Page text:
How the NHS Health Check will help
Once you've had your NHS Health Check, you'll have a good idea of what your risk is of developing heart disease, stroke, type 2 diabetes, kidney disease and certain types of dementia. There are some risk factors for these diseases that can't be changed; for example, your risk increases with age. But there's a lot you can do to reduce your risk. You can:
- maintain a healthy weight
- be physically active
- eat a healthy and balanced diet
- stop smoking
- cut down on alcohol
Your NHS Health Check will give you information and support to help you reach your health goals and enjoy a better quality of life. By acting to reduce your risk, you'll have more chance of dodging the debilitating and potentially disabling effects of illnesses such as type 2 diabetes and stroke.
For more details, read FAQs about the NHS Health Check.
The NHS website has a list of apps (both paid and free) covering many conditions such as MS, Dementia, Mental Health, Meningitis, to name a few examples.
It also has apps that can help you self manage conditions such as anxiety, explain and manage pain, immunisation guides for reference and a health and symptom checker.
Definitely worth a look. http://apps.nhs.uk/
iReminisce is a life story, reminiscence and family inclusion app that helps alleviate loneliness, promotes socialisation and is proven to improve wellbeing for those living with a cognitive impairment such as dementia. iReminisce works on an iPad for the user telling their story and reminiscing and on the iPad and iPhone for family members who are interacting with their loved one living with a cognitive impairment.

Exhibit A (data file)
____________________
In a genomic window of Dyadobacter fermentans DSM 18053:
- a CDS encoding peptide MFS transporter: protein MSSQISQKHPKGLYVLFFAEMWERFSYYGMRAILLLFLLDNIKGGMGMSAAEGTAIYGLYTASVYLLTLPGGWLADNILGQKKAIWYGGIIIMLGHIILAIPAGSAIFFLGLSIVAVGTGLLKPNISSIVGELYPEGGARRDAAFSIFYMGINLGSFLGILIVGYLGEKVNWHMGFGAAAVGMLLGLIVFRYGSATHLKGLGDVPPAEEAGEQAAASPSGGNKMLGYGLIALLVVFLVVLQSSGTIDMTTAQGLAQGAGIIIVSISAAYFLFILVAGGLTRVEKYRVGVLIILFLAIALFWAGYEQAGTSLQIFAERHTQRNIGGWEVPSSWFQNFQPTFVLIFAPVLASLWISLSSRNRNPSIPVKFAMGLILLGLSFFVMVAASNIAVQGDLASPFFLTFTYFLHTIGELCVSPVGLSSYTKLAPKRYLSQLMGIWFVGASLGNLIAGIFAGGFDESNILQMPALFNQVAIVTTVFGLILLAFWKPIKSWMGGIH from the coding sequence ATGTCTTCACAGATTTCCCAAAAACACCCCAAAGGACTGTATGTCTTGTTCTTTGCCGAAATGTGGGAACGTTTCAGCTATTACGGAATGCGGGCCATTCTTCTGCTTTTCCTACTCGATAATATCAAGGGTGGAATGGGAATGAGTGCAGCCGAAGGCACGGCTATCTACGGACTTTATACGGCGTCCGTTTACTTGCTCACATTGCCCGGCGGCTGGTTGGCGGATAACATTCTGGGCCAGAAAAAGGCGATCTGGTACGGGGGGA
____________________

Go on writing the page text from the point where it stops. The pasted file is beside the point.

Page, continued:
iReminisce is a living document that whilst can be used to evidence CQC outcome 4 is mainly a way to improve communication with the individual in a relationship centred way that involves family and care professionals.
Is A&E for me?
NHS useful tools and information
The Change for Life is an external link to the NHS website and has a lot of information in the form of tips for drinking less and exercising more and information for new parents.
This includes apps to track alcohol, check your BMI and increase fitness.
This page gives information and apps on your heart and general wellbeing, a sleep tracker, information about dementia as well as blood pressure.
This page provides self assessment tools for depression, blood pressure, venous thromboembolism among other conditions
Use this interactive timeline to find out what screening and testing you should be going for at each stage in life. This includes all the screening organised through the NHS Cancer Screening Programme
This webpage enables you to do an area search for your local NHS health check.
Is A&E for me?
There are a range of local NHS services – which may be quicker, and even be closer to your home..Using the right service means you don't spend hours waiting in A&E, and treatment can be given quicker to those really in need of urgent care.
Get your FREE guide to local health services.
This vital guide gives you all the information you need, when you need it most. Quickly find your nearest Minor Injury Unit, GP, Pharmacy and A&E department or find out how to treat yourself at home. If you live in Worcestershire, you can order yours right now and we'll send you one right to your door.
This campaign achieved the silver award for best healthcare campaign in the Chartered Institute of Public Relations, Midlands Pride Awards 2014.
Urgent Care Centres/ NHS 111 service/Helpful info
The NHS Choices website is a brilliant resource for gathering information how to live well, what services are available, where local walk-in-centres and minor injury units are as well as a plethora of information on different conditions as well as health news.